Emergency communications: Amateur radio is often used for the benefit of society. Radio hams often provide emergency communications support to the rescue and other essential services after a disaster. On several occasions amateur radio has provided the only form of communications to and from a storm hit island. Even where such major disasters are not quite so catastrophic, radio mateurs train and offer their equipment and unique expertise for when it might be needed.
More….: While it is possible to give details of many fascinating areas of amateur radio, it is not possible to itemise every interest. As one finds out more about amateur radio, new areas of the hobby may open up, providing many new interests.
Amateur radio can also lead into an interesting and rewarding career. Many people who have started in amateur radio when they are young have gone on to successful careers in radio or electronics. The blend of experimentation and challenges the hobby offers mean that many employers look for radio amateurs in preference to other candidates. This is particularly true with the booming growth in the cellular telephone industry where radio frequency skills are at a premium.
From this it can be seen that amateur radio is a hobby for anyone, and it can be a fascinating pastime - a hobby for life as there are many aspects to it.
Amateur radio license
Before being able to transmit it is necessary to possess an amateur radio transmitting license. The reason for this is that radio amateurs are given a considerable degree of freedom to experiment, use equipment, and build their own equipment. In view of this it is necessary that radio amateurs have sufficient knowledge about radio and electronics so that they do not cause interference to others. Each country has slightly different conditions, but with the changing regulations world-wide many requirements are being reduced and greater levels of freedom given. In many countries now there is no need for the radio amateur to pass a Morse test.
A ham radio license provides an enormous amount of flexibility for ham radio operating and experimentation. However there are a few things it does not allow. It is not possible to use the license to set up a broadcast station. It is intended for communicating with other radio hams, and in any case thee would also be issues with copyright licensing. Additionally the license does not permit communication with stations apart from amateur radio stations - particularly pirate or unlicensed stations.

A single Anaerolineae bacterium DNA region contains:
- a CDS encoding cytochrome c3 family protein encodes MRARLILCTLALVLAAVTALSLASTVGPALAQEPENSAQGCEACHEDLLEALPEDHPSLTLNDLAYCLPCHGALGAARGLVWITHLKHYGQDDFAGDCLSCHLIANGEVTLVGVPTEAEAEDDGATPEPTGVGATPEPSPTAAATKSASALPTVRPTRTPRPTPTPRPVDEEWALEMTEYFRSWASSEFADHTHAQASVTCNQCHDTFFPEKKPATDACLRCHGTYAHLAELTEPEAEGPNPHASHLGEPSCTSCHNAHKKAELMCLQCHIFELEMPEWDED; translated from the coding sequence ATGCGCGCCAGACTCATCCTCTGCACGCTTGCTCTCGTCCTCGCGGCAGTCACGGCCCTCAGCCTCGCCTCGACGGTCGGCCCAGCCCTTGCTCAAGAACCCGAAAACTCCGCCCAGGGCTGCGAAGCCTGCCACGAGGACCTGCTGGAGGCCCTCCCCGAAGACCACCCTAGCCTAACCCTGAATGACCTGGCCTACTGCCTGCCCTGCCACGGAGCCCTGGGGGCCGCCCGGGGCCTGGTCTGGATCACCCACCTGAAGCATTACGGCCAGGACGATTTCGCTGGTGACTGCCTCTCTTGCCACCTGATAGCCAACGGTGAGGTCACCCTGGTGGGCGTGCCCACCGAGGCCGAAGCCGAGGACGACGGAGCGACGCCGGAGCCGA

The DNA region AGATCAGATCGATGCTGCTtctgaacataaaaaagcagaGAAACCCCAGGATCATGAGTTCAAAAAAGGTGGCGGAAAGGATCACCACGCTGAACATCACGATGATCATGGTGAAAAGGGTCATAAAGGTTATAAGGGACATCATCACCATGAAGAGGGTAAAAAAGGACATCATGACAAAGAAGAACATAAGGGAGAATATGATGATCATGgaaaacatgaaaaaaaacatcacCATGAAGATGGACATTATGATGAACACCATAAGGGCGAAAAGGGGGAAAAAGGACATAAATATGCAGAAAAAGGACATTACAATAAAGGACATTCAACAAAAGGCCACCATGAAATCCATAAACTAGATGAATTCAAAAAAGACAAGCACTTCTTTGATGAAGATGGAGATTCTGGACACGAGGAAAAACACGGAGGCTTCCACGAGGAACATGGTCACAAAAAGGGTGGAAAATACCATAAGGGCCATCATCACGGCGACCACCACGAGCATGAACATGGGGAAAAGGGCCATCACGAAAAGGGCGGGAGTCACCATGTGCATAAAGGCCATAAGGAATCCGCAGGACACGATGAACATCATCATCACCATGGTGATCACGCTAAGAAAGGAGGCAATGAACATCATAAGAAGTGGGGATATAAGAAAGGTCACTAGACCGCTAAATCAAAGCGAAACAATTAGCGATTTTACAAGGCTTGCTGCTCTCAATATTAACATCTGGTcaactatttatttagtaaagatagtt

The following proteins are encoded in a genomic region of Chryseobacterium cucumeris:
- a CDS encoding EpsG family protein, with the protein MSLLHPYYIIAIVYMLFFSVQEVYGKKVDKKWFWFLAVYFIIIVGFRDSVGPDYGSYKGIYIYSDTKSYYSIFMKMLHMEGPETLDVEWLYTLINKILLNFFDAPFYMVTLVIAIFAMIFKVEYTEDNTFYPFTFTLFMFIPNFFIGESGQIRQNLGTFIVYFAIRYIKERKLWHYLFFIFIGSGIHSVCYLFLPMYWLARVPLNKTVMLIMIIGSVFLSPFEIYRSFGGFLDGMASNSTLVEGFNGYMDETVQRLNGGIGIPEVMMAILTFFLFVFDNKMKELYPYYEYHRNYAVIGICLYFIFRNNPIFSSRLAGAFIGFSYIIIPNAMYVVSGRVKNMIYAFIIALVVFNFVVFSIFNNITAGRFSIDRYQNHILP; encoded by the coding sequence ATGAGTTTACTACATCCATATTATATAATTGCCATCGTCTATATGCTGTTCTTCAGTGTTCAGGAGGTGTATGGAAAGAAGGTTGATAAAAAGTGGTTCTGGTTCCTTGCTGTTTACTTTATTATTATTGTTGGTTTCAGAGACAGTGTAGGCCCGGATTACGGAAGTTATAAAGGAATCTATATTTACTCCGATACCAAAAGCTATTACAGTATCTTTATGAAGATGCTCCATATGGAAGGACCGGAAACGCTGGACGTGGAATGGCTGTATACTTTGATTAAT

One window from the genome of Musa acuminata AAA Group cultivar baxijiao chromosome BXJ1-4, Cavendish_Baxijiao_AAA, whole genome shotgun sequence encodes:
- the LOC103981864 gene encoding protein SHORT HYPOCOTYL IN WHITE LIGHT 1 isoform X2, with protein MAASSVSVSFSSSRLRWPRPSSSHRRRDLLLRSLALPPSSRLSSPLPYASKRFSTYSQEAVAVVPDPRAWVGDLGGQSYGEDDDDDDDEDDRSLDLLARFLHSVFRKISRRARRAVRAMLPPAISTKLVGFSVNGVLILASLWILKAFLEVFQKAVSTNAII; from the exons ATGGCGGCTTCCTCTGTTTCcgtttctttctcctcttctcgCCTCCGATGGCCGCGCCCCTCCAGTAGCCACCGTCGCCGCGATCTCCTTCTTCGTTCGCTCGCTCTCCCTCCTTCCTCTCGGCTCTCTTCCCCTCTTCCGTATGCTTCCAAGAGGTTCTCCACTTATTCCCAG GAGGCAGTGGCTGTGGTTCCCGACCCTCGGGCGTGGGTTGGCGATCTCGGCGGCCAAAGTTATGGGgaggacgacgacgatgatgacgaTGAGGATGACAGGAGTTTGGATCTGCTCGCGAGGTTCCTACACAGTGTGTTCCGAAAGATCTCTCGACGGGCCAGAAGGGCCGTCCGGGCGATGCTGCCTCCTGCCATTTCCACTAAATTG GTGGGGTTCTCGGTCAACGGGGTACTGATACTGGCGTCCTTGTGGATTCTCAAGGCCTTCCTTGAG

A ham shack
When setting up an amateur radio station it will be necessary to set aside some room for the equipment. Dating back from the early days of radio, a ships radio room or an amateur radio station is called a radio shack and the term has remained.
A typical amateur radio shack may include a variety of equipment including transmitters, receivers, and a number of ancillary items. Some shacks may be small and they can be neat, containing a small amount of equipment so that they can fit in a cupboard or in the corner of a room. Other people may want to set aside a room for the equipment.
With a little thought and ingenuity, it is possible to make many areas of the house into an excellent ham radio shack. Even garden sheds have been successfully used. Wherever the amateur radio shack is located, it is worth remembering a few points:
There must be adequate provision for mains power
There must be suitable access for the antenna feeders
It should not get too cold in winder or too hot in summer
Particularly if the amateur radio shack is located outside the main house, there should be sufficient security to prevent any equipment being stolen
It must be easy and convenient to operate the station in its location - some stations located in a small corner of a room may be difficult to use.
By thinking through these and any other relevant points, it is possible to choose a convenient location for the amateur radio shack, and plan for it to be easy to operate the equipment from. In this way the hobby of amateur radio can provide the maximum please and enjoyment.
Ham radio is a fascinating hobby for many people. Since the hobby was first started back around 1998, many millions of people have been captivated by it and many millions of amateur radio licenses have been issued. Despite the rapid development in radio and electronics technology that have been made in recent years, the hobby of amateur radio is still as strong as ever and many people are entering the hobby of amateur radio. With this being the case, it will continue to be a major interest for many people for years into the future.